Any vegetable may be cooked in the following simple manner: Boil them well, then slightly fry a little bit of leek or shallot and a sardine in butter; drain the vegetables, put them in the butter, and cook gently so that they may absorb all the flavour, and at the last add a dust of grated cheese and a tiny pinch of spice.





No. 170. Lattughe al sugo (Lettuce)

Ingredients: Lettuce, Parmesan, bacon, stock, butter, croutons of bread, gravy.

Take off the outside leaves of a lettuce, blanch and drain them well. Put on each leaf a mixture of grated Parmesan, salt, little bits of chopped bacon or ham, add a little good stock, cover over with buttered paper, and cook in a hot oven for five minutes. Then drain off the stock and roll up each leaf with the bacon, &c., put them on croutons of fried bread and pour some good thick gravy over them.





No. 171 Lattughe farcite alla Genovese (Lettuce)

Ingredients: Lettuce, forcemeat of fowl or veal, ham, Espagnole sauce.

Prepare a lettuce as above, and spread on each leaf a spoonful of forcemeat of fowl or veal, add a little cooked ham chopped up, roll up the leaves, and cook as above. Drain them on a cloth, arrange them neatly on a dish, and pour some good Espagnole sauce (No. 1) over them.





No. 172. Funghi cappelle infarcite (Stuffed Mushrooms)

Ingredients: Mushrooms, bread, stock, garlic, parsley, salt, Parmesan, butter, eggs, cream.

Choose a dozen good fresh mushrooms, take off the stalks and put the tops into a saucepan with a little butter. See that they lie bottom upwards. Then cut up and mix together half the stalks of the mushrooms, a little bread crumb soaked in gravy, the merest scrap of garlic and a little chopped parsley. Put this into a separate saucepan and add to it two eggs, half a gill of cream, salt, and two tablespoonsful of grated Parmesan. Mix well so as to get a smooth paste and fill in the cavities of the mushrooms with it. Then add a little more butter, strew some bread crumbs over each mushroom, and cook in the oven for ten to fifteen minutes.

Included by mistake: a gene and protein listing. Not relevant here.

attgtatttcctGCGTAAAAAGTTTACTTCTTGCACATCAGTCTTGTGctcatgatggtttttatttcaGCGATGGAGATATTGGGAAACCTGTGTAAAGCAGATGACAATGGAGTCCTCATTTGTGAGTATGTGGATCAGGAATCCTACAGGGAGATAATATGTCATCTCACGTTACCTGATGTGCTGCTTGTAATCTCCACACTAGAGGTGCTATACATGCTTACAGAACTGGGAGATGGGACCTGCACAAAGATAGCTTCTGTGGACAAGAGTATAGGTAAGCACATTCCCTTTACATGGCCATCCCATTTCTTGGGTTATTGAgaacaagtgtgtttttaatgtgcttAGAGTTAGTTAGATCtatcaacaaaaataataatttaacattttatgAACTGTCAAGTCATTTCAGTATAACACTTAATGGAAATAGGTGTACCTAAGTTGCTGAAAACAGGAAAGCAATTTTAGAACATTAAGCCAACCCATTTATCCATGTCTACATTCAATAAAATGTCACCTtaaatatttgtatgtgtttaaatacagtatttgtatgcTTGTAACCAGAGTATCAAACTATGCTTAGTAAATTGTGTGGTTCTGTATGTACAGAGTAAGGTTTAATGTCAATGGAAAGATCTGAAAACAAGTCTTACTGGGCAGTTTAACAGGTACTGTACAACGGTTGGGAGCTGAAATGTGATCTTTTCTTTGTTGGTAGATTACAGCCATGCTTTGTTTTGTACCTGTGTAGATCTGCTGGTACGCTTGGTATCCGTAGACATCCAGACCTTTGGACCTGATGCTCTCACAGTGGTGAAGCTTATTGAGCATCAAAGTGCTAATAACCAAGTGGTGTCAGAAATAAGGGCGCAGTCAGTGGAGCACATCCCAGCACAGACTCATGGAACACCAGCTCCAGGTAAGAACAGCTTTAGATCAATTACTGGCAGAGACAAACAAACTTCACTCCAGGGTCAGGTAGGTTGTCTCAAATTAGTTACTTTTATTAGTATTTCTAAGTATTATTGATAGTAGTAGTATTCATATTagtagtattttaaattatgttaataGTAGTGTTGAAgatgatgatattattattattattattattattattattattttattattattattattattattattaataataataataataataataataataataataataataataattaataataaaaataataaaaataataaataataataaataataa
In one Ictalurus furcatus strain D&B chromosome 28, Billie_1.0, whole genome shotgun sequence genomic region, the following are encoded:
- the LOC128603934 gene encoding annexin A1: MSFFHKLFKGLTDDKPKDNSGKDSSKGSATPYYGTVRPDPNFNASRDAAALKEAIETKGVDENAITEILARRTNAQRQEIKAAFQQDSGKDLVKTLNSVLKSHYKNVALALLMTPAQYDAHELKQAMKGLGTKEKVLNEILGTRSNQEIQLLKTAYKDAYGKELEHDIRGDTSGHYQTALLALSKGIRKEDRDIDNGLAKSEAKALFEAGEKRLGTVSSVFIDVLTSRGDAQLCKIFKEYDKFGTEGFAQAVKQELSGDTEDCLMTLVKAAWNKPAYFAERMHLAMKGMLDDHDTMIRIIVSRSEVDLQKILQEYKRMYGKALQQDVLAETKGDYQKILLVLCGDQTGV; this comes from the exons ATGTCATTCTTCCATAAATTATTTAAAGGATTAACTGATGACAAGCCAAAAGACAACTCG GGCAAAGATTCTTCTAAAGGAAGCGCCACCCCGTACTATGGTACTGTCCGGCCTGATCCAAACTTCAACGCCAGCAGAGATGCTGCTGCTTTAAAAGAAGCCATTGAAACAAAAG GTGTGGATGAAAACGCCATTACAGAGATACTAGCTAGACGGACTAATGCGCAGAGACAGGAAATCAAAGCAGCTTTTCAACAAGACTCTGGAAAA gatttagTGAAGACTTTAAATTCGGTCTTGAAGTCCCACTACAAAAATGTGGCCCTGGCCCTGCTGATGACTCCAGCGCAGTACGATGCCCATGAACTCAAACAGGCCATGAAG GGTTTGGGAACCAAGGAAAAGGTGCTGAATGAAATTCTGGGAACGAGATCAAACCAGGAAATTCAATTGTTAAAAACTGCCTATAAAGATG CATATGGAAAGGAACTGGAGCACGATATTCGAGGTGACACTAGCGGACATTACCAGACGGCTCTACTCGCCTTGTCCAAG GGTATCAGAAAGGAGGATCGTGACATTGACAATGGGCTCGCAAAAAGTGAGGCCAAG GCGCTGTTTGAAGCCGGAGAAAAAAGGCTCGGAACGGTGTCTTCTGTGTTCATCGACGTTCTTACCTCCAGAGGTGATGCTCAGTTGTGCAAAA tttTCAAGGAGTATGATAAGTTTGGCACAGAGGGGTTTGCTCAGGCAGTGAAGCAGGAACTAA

No. 173. Verdure miste (Macedoine of Vegetables)

Ingredients: Cauliflower, carrots, celery, spinach, butter, cream, pepper, Parmesan.

Boil some carrots, cauliflower, spinach, and celery (all cut up) in water. Then put them in layers in a buttered china mould, and between each layer add a little cream, pepper, and a little grated Parmesan and Cheddar. Fill the mould in this manner, and put it in the oven for half an hour, so that the vegetables may cook without adhering to the mould. Turn out and serve.





No. 174. Patate alla crema (Potatoes in cream)

Ingredients: Potatoes, butter, Parmesan, white stock, cream, pepper, salt.